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    Relevant: closely connected to the course content or to the skills required to acquire by the students.

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    Time Bound: time to invest in each task clearly defined and appropriate for it and for the whole course to succeed.

The aim of this contribution is sharing the experience of including a system of learning and engaging activities in the courses of Building Structures Analysis for Architecture students. In Spain, an architect is not only a designer but also kind of a building engineer that may respond for the construction details, the building structures, and the mechanical systems. Part of the Architecture students are not very fond of technical issues. For more than fifteen years and in order to encourage these students curiosity in structural concepts, the group of teachers of the Building Structures Department at CEU San Pablo University have included different strategies of learning innovation in their courses. Besides, during the pandemic, they have implemented the main ideas laid in those strategies in their online classes.

The design essence of these activities may be useful for other STEM lecturers. But sometimes they may hesitate: is it worth it wasting time preparing and developing these proposals? How to check if an innovation experience will work before trying it with our students? When using them in a course may be convenient? What if the effort required does not produce the desired result?

The key may be not in those questions but in listening to the class: Are all students engaged, doing their best? Could we improve their learning experience by designing SMART activities? How could we make the students work for it?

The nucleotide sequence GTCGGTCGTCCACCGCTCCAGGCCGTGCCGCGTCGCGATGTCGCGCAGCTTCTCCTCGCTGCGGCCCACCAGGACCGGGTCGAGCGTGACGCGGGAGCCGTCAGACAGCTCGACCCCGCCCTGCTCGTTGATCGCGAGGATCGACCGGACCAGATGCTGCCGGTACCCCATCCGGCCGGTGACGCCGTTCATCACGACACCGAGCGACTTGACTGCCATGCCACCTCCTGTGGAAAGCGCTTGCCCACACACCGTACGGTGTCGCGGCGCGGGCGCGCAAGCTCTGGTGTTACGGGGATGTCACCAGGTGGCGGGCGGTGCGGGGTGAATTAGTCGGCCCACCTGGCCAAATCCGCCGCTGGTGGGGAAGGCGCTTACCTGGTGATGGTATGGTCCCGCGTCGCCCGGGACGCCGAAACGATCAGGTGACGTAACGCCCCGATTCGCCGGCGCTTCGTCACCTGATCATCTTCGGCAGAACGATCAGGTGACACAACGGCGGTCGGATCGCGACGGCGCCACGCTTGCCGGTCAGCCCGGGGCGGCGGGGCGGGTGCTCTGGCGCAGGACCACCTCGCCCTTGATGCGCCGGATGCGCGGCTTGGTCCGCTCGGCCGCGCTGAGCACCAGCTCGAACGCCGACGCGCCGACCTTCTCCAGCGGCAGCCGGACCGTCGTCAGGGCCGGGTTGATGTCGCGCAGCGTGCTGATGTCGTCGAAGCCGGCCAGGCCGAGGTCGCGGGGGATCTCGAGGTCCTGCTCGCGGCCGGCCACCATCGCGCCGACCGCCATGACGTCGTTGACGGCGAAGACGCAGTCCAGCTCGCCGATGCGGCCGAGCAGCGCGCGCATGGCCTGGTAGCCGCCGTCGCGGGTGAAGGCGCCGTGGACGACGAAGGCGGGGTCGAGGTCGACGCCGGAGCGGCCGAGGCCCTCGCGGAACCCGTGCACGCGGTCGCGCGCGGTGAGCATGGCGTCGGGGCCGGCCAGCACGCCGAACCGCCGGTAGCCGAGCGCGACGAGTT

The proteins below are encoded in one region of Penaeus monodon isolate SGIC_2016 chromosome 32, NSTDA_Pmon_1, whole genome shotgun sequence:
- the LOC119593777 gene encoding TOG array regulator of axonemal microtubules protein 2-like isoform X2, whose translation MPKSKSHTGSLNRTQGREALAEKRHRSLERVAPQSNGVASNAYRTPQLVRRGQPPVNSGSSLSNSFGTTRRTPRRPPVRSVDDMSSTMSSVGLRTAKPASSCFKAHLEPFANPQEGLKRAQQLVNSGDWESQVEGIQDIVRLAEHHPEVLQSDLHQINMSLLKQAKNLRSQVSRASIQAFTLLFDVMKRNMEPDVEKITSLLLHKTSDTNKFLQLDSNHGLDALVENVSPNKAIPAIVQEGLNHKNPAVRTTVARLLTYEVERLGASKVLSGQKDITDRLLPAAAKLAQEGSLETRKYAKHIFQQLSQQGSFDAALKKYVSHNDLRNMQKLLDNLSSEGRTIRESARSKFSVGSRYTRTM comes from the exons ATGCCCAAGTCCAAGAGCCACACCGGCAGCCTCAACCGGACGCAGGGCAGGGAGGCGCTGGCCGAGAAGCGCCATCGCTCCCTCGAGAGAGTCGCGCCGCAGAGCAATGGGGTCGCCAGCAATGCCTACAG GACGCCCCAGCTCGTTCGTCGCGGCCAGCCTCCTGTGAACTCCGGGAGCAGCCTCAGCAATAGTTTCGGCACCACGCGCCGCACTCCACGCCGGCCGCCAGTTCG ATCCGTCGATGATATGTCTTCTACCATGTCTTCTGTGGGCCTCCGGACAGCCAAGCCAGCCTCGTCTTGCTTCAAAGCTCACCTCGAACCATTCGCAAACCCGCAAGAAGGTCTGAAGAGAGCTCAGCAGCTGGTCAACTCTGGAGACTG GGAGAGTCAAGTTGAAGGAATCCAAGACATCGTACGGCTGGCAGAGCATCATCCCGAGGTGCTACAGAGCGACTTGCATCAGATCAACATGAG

Key Terms in this Chapter

Epistemic Emotions: Surprise, curiosity, confusion. Emotions produced by a cognitive incongruity, something that turns to be different from what was expected. This type of emotions is proven to promote the students motivation to learn more.

Innovation Learning Activity: Strategies implemented during a learning process to make it more effective. Usually designed applying game principles.

Stagnation: Not moving, lack of development, lack of analysis of what is wrong and lack of improvement purpose.

SMART Activity: Specific, Measurable, Achievable, or/and Assignable, Relevant or/and Realistic and Time Bound assignment, task or piece of work designed to be developed by the students to improve their learning process.

Parametric Tests or Exams: Tests or exams made up of problems with the same statement but different data. These tests allow the students to work together and at the same time submitting individual results.

STEM: Abbreviation of Science, Technology, Engineering and Mathematics. Basic subjects essential for Architects and Engineers that usually are not embraced with motivation by students.

Learning Environment: All that surrounds the student or the class group when the learning process is taking place. Both physical environment and psychological environment affect the learning process.

Achievement Emotions: Joy and pride, frustration, or shame. Emotions tied to achievement activities or achievement outcomes. These emotions, when well directed, can improve the learning process.

Gamification: Addition of game elements to activities that are not developed in playing environments.

Learning Process: Set of steps taken by a student when acquiring knowledge. Learning is a not a sudden action, it takes time. What happens along that time may modify the effectiveness of the process.

Make the Students Work for It: Expression that means students should be the main characters of their learning process. Lecturers must help them to abandon the bit-part actor role.